You can see this bacon plate today at the Wadsworth Atheneum in Hartford CT.  But what was the message to young Mrs. Zabriskie on the occasion?  Good luck?  Oh well?  Told you so?

Hard times in Jersey

Readings:
The Reshaping of Everyday Life.  John Worrel.  Harper Perennial/New York.  1989.

Kitchen Ceramics.  Selsin, Rozensztroch, and Cliff.  Abbeville Press/New York.  1997.

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The Potter Makes Everything

January 20, 2013

Nobody messed with Johannes Neesz and got away with it.  Or maybe he just had a peculiar sense of humor.  Once upon a time a minister invited Johannes to lunch to discuss an order of dishes the minister wanted, adorned with pious sayings.  Johannes arrived promptly but was kept waiting for 2 hours.  One of the plates finally delivered read, “I have never been in a place where people eat their dinner so late.  Anno in the year 1812.”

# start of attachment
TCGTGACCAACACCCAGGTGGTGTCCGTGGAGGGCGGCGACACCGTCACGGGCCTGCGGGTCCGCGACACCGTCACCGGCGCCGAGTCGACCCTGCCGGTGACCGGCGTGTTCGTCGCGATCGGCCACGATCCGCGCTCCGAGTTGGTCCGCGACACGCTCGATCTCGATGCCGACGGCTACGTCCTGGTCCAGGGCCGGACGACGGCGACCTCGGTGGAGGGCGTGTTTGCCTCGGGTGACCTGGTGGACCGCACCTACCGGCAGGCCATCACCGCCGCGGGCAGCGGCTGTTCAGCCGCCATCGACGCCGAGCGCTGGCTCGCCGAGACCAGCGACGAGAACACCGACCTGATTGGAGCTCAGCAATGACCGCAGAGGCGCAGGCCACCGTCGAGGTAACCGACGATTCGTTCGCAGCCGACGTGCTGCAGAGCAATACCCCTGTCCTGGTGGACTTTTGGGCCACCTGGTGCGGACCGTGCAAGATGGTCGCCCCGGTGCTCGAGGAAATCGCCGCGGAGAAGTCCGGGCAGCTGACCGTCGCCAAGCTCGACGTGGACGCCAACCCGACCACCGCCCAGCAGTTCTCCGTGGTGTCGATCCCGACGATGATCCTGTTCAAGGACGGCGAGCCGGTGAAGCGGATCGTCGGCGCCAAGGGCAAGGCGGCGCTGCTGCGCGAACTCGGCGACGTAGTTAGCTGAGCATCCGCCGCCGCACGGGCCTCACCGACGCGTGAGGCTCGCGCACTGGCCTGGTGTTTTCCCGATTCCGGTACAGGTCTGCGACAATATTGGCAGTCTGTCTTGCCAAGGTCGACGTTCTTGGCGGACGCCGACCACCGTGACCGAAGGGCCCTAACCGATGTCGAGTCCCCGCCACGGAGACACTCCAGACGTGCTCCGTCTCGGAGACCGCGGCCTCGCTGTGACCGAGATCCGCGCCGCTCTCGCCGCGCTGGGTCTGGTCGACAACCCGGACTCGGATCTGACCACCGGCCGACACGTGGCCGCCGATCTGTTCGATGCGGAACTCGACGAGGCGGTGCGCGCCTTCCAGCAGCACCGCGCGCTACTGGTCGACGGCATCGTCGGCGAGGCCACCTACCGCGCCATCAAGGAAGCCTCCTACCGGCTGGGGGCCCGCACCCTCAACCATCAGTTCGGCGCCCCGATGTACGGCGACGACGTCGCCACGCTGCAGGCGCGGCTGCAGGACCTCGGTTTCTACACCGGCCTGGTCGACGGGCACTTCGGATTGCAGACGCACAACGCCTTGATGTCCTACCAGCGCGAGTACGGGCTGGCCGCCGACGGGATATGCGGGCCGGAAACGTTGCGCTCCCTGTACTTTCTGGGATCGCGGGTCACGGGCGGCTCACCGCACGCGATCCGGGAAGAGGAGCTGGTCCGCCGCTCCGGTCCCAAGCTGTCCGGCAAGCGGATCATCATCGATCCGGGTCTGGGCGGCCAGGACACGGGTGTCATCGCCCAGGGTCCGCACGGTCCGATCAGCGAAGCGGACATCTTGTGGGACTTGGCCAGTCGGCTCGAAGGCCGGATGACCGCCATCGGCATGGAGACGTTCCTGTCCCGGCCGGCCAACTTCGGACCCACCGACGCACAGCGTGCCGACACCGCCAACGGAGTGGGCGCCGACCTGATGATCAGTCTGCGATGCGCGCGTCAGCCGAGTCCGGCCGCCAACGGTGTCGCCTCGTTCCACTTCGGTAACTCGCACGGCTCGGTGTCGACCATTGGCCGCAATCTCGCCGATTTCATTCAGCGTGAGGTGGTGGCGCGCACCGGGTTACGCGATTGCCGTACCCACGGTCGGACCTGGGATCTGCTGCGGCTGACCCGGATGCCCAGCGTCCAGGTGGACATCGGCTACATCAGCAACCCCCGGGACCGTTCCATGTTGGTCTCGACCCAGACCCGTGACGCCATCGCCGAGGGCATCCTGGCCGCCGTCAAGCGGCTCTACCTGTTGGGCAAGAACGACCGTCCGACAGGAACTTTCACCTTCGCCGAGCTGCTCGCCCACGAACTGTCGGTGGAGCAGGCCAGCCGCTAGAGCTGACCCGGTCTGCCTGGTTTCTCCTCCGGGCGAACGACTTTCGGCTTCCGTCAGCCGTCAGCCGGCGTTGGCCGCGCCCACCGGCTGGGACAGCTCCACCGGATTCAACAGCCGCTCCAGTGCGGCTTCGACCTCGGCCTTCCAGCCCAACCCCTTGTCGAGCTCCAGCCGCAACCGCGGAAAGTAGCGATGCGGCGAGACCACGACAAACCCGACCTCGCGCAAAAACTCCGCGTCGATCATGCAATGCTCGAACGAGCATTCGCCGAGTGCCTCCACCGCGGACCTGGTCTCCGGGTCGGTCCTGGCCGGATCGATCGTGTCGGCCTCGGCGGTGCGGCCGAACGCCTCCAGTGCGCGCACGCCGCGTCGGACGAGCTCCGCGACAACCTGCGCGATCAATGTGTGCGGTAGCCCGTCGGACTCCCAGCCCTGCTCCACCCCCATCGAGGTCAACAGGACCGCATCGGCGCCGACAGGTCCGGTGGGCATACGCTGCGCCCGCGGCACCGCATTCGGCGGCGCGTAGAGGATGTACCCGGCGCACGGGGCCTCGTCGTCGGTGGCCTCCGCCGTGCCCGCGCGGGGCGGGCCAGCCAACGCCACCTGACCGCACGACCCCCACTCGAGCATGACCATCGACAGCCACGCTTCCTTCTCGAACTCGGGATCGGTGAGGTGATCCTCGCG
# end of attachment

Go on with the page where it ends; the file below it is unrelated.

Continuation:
Enigmas, or inside jokes, defined  late 18th – early 19th century Bucks and Montgomery County PA Germanic “tulip wares.”  Flowers, people and animals that no sane person could ever tire of looking at were paired with commentary (maybe or maybe not arcanely reflecting religious sentiments) around the rim.   A plate with a beautiful peacock surrounded by vined flowers by Georg Hübener (active 1785 – 1798) read, “Surely no hawk will seize this bird because the tulips bend over it.  The kraut is well pickled but badly greased, Master Cook.” Other oddities included “I am very much afraid my naughty daughter will get no man” (Henry Roudebuth, 1813).  “Early in the morning I fry a sausage in sour gravy” (Michael Scholl, c.1811).  “To consume everything in gluttony and intemperance before my end makes a just testament” (Jacob Scholl).